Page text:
Is it possible to play the Stick as though it were a guitar, fingering notes with the left hand and plucking with the right?
Absolutely! It will sound a bit different than a guitar though, mainly because of the string tension and the string heights relative to the neck. It's useful as an occasional alternate offering. The drawback is that it utilizes both hands to achieve one sound, thus defeating the two handed independence concept. There are many two-handed, ten- fingered applications for achieving expression on the Stick. Half the fun is discovering them. The Mel Bay Stick book will illustrate many of these varied examples.
What are your preferred strings, pickup, amp, pedal board and mic? Do you have any product endorsement agreements? Is there anything on your wish list as far as equipment?
The Stick uses D'Addario strings and the pickups on my Sticks vary. I have a Roland GK [MIDI pickup] on four of my Sticks plus a variety of extra pickups from active to passive. My favorite Stick pickup is the Villex that Emmett Chapman has developed in conjunction with an associate. The original pickup is actually called a "Stickup"- really!
For effects I use a Roland VG88 on the melody side and a touch of reverb on my bass. The melody side goes through a Koch Twintone amp and my bass plays through a Gallien-Krueger 1001RB combo. I'm pretty happy with this setup. I have endorsements with Gallien-Krueger, Koch, D'Addario, Evidence Cables, and of course Stick Enterprises.
My wish list would include a few dozen more Sticks-(you can never have enough)- And a roadie to carry my amps.
What inspired your Mel Bay recording/publishing project?
I've been teaching guitar for 35 years and Stick for 20. The knowledge and organization for the Stick community is a needed entity. So when Mel Bay actually approached me to write this book, it was a natural order of events. I look forward to documenting all my experiences and offering these ideas to the growing Stick community. I know it will be a welcome addition to the string instrument world of education. As the Chapman Stick history evolves, I'm sure this new book will become a major part of the instrument's literature.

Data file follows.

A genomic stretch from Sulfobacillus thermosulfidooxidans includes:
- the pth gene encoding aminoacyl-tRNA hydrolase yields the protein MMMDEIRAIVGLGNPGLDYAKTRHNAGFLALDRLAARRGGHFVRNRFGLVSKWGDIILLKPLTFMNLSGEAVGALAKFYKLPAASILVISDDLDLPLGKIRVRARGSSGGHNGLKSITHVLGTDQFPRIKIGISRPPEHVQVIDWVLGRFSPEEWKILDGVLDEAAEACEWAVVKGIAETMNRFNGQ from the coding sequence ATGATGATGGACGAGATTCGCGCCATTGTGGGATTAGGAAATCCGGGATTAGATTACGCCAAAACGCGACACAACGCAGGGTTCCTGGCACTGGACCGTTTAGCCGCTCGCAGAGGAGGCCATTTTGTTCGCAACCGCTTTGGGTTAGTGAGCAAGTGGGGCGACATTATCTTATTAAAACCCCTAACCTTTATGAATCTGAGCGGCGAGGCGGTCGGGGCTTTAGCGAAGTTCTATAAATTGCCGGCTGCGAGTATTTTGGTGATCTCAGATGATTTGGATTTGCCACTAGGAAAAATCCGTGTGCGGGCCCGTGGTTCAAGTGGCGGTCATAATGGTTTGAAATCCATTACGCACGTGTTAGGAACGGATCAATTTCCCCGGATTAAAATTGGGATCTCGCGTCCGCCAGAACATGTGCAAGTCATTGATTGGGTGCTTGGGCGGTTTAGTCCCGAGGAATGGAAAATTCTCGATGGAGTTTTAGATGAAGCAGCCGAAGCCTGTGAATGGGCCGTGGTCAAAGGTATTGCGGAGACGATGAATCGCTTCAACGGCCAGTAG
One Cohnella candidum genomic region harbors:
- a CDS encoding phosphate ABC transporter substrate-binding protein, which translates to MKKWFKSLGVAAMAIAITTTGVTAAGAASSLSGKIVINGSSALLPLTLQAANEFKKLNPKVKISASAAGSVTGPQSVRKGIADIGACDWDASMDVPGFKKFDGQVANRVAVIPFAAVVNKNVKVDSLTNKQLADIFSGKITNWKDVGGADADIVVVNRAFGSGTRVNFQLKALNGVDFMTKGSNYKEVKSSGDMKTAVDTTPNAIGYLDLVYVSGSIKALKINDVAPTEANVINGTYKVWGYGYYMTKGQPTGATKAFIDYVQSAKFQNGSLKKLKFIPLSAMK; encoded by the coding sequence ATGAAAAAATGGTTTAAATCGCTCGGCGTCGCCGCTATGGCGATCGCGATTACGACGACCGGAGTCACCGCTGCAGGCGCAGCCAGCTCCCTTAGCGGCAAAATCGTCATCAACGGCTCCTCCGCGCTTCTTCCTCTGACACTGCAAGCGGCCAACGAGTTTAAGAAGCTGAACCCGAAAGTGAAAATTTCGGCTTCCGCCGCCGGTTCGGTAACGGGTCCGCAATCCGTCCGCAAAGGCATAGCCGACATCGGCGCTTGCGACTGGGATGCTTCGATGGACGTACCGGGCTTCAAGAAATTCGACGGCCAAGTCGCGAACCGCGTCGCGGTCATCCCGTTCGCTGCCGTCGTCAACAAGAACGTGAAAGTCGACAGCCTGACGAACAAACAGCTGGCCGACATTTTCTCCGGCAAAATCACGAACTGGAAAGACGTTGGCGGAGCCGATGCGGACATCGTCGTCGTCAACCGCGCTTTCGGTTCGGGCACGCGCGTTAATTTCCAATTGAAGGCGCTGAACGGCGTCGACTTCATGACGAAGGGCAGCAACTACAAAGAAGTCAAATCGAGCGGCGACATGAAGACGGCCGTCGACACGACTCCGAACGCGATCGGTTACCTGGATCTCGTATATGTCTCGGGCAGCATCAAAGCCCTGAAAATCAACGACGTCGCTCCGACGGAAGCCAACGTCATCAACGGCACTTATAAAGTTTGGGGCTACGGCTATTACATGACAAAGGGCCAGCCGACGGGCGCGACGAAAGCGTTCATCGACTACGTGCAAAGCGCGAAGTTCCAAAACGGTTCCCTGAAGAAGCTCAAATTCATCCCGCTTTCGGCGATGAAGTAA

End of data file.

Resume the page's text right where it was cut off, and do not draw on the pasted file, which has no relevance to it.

Are there any upcoming performance dates, travels, or workshops you would like to mention?
Depending on the date of publication of this interview, I'm performing for the first time in Istanbul, Turkey at the Nardis Jazz Club in mid December 2005. What's cool about these types of shows is that every time I play a new venue, I can pretty much announce that this is the first time a Stick has performed at that particular place. In January 2006 I'll be demonstrating at the Anaheim NAMM convention and performing at Muriel Anderson's All Star Guitar Night. Other high profile gigs are in the works. I will also start working on the fourth annual Long Beach (NY) Jazz Festival for 2006. I am the producer of the festival and this presents a whole new set of challenges. I'm awaiting some logistics to fall into place for my next CD. It looks like a duet recording and I'm just waiting to get the scheduling ironed out. It will include some great guitar players in duet with me on Stick.
What is your advice to students who are considering becoming career guitarists or Stick players- Do you recommend private lessons and gigging, or a university degree?
Network. Get your name out there. It's almost more important than learning that Gmin9 arpeggio. Practice, know your craft, have a game plan and be creative. Your degree really won't get you gigs. It's about selling yourself as a musician. Be true to your music and your ideals but also be flexible without compromise. Adapt to the needs of the moment. If you want that university degree, you're probably better off with a master's in marketing. Apply that knowledge to your music career and perhaps you'll find success. The joy of playing should keep you on track.